"I was deeply saddened to hear the news of Fran’s passing. Even though we shared multi-decade careers teaching English and journalism at high schools at opposite ends of the Metro Area, she was certainly my mentor, as well as my friend. I modeled my career after hers and strove for the same high quality in the student newspapers I advised. While my newspapers never won as many awards as the Courier did (few could match that record!), it was more her philosophy and outlook I strove to emulate.
Others can comment on the tough instructor or highly qualified colleague they remember, but I would list her wicked sense of humor and ready laugh as the two qualities I’ll miss the most. We got through some pretty stressful times by cackling at each other’s jokes and absurd situations we encountered.
What I’ll remember most in association with Fran, though, is the two-year adventure we launched when we set out to get Colorado’s Student Freedom of Expression law passed. That endeavor took months of some of the hardest work I’ve ever done in my life, and Fran felt the same way. Hours turned into days and then months of intense discussion, planning and organization, followed by last-minute decision-making, phone calls at all hours of the day and night, and reams of letters sent. Fran was always there, critical thinking cap on and a solid background of political savvy on which to draw. Luckily, the dedication she felt for the campaign was contagious, and our team enjoyed a positive outcome. Without her effort, we would have failed, and young journalists and their teachers would not have the protections they enjoy today.
I became president of the state scholastic press association shortly after the law was adopted. I aspired to the position mostly because I had watched Fran when I joined the board during her presidency. The skill and passion with which she led the group ignited the same in me. She always said modeling was the best way to educate.
And so, good-bye to a grand lady. Rest in peace, Fran. You did a marvelous, important job while you were here. Now, when I hear the distant thunder of spring storms, I hope it’s Fran letting loose a grand guffaw at some heavenly joke."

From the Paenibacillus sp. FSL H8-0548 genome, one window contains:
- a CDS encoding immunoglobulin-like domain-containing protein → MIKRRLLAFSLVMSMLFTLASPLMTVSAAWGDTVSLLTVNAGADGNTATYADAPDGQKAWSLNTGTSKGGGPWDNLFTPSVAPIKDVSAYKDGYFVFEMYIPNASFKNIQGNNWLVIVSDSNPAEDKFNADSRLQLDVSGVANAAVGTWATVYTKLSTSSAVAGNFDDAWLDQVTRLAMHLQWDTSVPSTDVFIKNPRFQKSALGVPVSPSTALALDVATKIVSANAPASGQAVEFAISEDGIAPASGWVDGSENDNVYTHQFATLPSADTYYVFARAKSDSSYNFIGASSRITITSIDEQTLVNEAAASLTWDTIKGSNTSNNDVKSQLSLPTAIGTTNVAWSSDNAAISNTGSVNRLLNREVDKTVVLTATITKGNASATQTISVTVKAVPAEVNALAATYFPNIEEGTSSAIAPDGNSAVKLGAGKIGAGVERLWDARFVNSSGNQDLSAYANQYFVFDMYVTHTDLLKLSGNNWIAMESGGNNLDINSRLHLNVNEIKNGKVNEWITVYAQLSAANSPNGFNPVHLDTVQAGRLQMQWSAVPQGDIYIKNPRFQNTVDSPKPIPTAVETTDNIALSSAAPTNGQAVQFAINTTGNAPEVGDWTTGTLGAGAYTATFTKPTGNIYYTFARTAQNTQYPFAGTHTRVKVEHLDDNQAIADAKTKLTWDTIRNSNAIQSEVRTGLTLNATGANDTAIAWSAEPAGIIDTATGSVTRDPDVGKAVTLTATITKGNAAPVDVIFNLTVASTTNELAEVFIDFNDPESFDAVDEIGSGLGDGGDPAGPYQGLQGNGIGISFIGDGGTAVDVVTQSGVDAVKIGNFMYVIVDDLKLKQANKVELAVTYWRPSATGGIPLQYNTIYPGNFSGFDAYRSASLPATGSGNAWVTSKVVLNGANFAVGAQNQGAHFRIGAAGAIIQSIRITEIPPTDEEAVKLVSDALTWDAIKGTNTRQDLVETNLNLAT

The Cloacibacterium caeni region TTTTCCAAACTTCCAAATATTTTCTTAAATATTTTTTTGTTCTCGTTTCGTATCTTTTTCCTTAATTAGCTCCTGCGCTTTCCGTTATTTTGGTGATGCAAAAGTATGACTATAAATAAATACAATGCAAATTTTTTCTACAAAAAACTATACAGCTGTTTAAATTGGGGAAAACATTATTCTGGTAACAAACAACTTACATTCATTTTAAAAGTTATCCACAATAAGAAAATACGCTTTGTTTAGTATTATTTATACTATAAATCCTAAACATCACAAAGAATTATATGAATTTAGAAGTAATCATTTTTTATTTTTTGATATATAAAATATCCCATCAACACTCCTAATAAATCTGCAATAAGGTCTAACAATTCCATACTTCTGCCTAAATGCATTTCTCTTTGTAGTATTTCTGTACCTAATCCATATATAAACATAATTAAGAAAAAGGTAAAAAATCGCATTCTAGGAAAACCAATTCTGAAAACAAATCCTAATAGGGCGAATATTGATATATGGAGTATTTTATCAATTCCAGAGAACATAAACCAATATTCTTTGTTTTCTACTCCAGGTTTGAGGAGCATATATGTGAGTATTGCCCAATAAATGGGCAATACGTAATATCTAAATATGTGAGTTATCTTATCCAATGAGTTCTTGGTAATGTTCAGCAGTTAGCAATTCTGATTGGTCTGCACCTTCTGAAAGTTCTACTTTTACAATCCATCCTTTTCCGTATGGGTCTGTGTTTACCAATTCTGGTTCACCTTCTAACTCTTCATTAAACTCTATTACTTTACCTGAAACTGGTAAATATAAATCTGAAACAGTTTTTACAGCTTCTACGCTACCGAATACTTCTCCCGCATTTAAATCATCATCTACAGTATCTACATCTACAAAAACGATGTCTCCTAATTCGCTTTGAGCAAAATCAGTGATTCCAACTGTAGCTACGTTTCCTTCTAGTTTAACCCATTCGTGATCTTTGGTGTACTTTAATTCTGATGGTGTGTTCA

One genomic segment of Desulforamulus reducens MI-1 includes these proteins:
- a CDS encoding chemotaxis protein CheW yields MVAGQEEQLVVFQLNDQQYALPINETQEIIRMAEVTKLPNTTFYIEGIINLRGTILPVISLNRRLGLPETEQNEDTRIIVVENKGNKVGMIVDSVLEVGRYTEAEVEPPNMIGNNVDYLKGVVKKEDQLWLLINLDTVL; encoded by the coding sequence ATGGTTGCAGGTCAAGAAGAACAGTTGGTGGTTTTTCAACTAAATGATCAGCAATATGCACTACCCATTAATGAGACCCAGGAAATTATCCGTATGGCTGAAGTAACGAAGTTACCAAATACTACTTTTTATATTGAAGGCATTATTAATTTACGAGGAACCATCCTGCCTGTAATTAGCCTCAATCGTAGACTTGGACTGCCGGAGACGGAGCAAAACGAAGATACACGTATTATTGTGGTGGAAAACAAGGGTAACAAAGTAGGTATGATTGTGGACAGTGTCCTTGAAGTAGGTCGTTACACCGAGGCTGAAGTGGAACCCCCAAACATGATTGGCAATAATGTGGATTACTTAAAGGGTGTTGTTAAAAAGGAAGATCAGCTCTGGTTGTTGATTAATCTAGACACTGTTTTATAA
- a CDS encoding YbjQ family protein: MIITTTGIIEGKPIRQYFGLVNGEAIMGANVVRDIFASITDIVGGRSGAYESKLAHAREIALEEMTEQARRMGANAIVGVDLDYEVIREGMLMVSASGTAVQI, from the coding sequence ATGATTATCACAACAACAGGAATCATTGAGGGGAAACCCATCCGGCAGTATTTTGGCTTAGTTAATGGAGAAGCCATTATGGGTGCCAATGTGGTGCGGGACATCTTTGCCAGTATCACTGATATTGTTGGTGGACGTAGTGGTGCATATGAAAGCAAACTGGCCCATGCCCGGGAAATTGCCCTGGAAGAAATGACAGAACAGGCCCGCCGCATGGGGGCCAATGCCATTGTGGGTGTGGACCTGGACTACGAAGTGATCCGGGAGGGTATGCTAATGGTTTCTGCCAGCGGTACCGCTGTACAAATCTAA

"I am thankful that I was able to visit with Fran twice before she was too sick for visitors. Sadly, visits prior to that were few. We spoke by phone and exchanged emails both of which were always very meaningful for me.
I never had the privilege of team teaching with Fran. However, she had some of my students in her class and that provided me with the opportunity to have many conferences with her and the students. I hand picked the students that were to be in her English class because she was tough, demanding, challenging, and had high standards and expectations for her students. Those that took her class had to work hard for their grade and when they completed the semester, they had learned a lot both academically and otherwise. One student I remember was as “hard headed” as Fran. It was actually fun to have a conference with the two of them. As “hard headed” as Fran was, she had a heart of gold and after a good fight, she always went with what was best for the student.
I had the privilege of traveling with Fran and two other teachers to Cozumel. We had such a fun time. Fran started having difficulty walking so we got her a wheel chair and I “pushed her around”. No one “pushed Fran Henry around”, but I did! We also had a good laugh when the three of us came back from breakfast and saw that Fran was on the third floor balcony. It was very hot and humid and we wondered what she was doing there. Apparently she had gone out on the balcony to smoke a cigarette and had shut the sliding door…it locked and she had been locked out without a cigarette for over an hour. Fran laughed, too. It wasn’t the heat or the humidity that had her, it was not having the cigarette! It was a different time in our lives. That trip to Cozumel was one that I will never forget…snorkeling, the jeep ride, the delicious dinners and best of all, the friendship.
Fran was my daughter’s English teacher. They had a love/not-so-much love relationship. Fran was tough; Kim was challenging and stubborn. Kim was tough; Fran was stubborn and challenging! Despite all of that, they became friends with total respect for each other. Fran attended Kim’s wedding and her baby shower. That is something I will always remember. She was a true friend to both of us.